NOAA Teacher at Sea
Onboard NOAA Ship Rainier
July 25 – August 13, 2005
Mission: Hydrographic Survey
Geographical Area: Aleutian Islands, AK
Date: August 3, 2005
Weather Data from Bridge
Latitude: 56˚ 00.3’ N
Longitude: 158˚ 45.7’ W
Visibility: 10 nm
Wind Direction: light
Wind Speed: airs
Sea Wave Height: 0 feet
Sea Water Temperature: 12.2˚ C
Sea Level Pressure: 1006.0 mb
Cloud Cover: 1, cumulus, altocumulus
Science and Technology Log
Mike Laird (the other Teacher at Sea) and I had been assigned to stay on the RAINIER today so we slept in an extra hour. However, as I returned from breakfast, Lt. Evans asked me to take his place on R8 skiff and go out to the HorCon station. I quickly said yes, grabbed my gear, and jumped on board R8 within 5 minutes.
HorCon stands for Horizontal Control where we broadcast global position satellite (GPS) signal corrections to help the mapping launches accurately locate their positions. In essence, the radio signals allow the launches to control their horizontal position so they have correct latitude and longitude readings. In past log entries I referred to the HorCon station as the transmitter station. HorCon stations are also called flyaway stations when set up on temporary basis.
Ensigns Andrew Halbach and Olivia Hauser led our mission with assistance from Matt Foss. Jonathon Anderson drove the skiff under the watchful eye of his trainer, Able Seaman Erick Davis. AB Davis has been on the RAINIER for one year and prior to that served in Iraq with the Army Reserve. AB Davis also served on other NOAA ships for two years before going to Iraq.
As we left the protected waters of Fish Ranch Bay, the skiff bucks and slams hard into waves as we enter the open waters between the southwest Alaskan peninsula and Mitrofania Island. The HorCon site now lies 8 miles from the RAINIER. We held on tight to the hand rails of the skiff while salt water splashed onto our faces and soaked our orange, bulky float jackets. Once in a while our feet lifted off from the deck of the skiff as we crested a wave and then slammed our feet down hard when the boat dropped into a trough. Everyone on the skiff had smiles on their faces as we raced toward our destination. As I noted in yesterday’s log, the HorCon station’s computer crashed and the batteries drained their electrical charge. Upon arriving at the station, we hauled the computer and six large, 12 volt deep cycle batteries up to the transmitter. We timed our unloading of the skiff to avoid sea swells washing up the beach and soaking our feet.
Ensign Halbach and Matt Foss went to work installing the new batteries and computer, while Ensign Hauser and I hopped into the skiff and traveled over to the tide gauge station a mile away. As mentioned in previous logs, the tide station provides vertical control (up and down) so the launch crews can correct the sonar for the rise and fall of the tides and make the nautical charts to show water depth from mean lower low water.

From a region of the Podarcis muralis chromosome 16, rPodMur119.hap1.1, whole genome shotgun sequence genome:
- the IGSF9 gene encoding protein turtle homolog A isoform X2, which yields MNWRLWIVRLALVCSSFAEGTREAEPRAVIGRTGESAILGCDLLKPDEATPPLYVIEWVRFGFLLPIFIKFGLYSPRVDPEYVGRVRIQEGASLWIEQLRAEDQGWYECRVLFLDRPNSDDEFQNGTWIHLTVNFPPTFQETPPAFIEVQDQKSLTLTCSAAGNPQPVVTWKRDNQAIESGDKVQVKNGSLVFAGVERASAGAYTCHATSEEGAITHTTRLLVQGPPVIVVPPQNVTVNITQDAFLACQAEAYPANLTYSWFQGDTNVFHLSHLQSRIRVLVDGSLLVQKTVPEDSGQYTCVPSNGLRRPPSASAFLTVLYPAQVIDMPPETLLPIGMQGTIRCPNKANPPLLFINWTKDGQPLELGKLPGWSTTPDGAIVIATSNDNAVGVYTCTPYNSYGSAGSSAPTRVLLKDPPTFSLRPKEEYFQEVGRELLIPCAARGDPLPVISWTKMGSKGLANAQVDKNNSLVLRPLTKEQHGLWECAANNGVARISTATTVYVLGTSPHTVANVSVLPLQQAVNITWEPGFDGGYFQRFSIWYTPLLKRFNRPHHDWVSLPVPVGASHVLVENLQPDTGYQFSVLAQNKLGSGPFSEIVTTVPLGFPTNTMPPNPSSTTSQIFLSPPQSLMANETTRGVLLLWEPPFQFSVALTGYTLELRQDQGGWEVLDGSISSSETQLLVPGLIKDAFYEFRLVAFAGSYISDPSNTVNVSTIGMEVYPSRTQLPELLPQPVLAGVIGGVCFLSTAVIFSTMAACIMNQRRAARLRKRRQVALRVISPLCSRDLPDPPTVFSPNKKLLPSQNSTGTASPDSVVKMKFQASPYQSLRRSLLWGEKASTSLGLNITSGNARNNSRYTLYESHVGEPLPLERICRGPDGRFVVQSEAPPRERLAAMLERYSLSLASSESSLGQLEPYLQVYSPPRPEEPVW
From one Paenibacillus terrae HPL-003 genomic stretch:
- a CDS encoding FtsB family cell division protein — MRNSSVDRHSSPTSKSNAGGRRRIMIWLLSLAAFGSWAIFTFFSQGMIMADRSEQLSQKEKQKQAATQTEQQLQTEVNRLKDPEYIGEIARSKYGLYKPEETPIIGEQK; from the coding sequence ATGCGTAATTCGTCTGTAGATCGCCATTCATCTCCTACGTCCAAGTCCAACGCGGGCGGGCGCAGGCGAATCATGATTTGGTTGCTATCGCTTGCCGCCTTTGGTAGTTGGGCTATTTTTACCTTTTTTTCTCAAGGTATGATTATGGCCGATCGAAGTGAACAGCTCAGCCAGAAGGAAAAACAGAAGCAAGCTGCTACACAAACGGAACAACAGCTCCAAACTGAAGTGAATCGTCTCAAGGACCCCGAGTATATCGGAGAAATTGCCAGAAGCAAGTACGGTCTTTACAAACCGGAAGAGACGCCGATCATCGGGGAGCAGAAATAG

The tide station works by sending pressurized nitrogen gas through a tube that goes from a sensor into the water at a set location. As the tide rises and falls, the ocean water presses against the nitrogen gas in the tube and the computer sensor uses this information to measure sea level height. The computer then transmits the sea level height to a satellite which routes the information to the main mapping office in Washington, D.C.
Ensign Hauser set up the tide station three weeks ago and it now needed a new nitrogen bottle. I carried the heavy, three-foot long metal bottle off the skiff and up a short steep slope. We hooked up the new nitrogen tank and Ensign Hauser operated a computer to make sure the station works correctly. In the mean time, Jonathon practices his skiff landings with advice from AB Davis.
We returned to the HorCon station and joined Ensign Halbach and Technician Matt Foss. They changed out the batteries and plugged in the reprogrammed computer. The computer indicated that it was transmitting data, but Ensign Halbach saw only binary (zeros and ones) code on the screen instead of latitude and longitude readings. A radio check with the launches determined they can pick up our transmission, but Ensign Halbach may need to make another trip out to the HorCon station to ensure the problem has been fixed.
We loaded up the old batteries and jumped into the skiff for a wild eight-mile ride back to the RAINIER and arrived with plenty of time before supper.
After a late night of fishing, I found the “salt water bath” during our skiff crossing to Mitrofania Island refreshing and invigorating. I never felt tired for the rest of the day. I enjoyed working with Ensign Hauser who patiently showed me how the tide gauge station computer logs data. I also got my work out by carrying the heavy batteries and nitrogen bottle.
The salt water bath left me with an interesting problem. Salt crystals flaked off my hair and face onto my clothes. It looked like I had a major case of dandruff. My next stop after finishing this log entry is to hit the shower and get rid of the saline grime.
Hopefully the HorCon station’s problems were fixed and no more major work will be needed. In science, you run into these problems in the field and it can prove frustrating. However, problem solving is part of the challenge of working out in remote locations. In my classroom and Tacoma Public Schools, we try to teach students important problem solving skills. No matter how much students memorize, it all boils down to using knowledge to creatively trouble shoot problems.
Question of the Day
Here is a problem for my Electronics students. The HorCon station runs off six, 12 volt batteries. The 12 volt batteries are recharged with a set of five solar panels. Should you set up the batteries in series, in parallel or a combination of both? Should you set up the solar panels in series, parallel, or combination of both? Write out a schematic for your design and explain your thinking.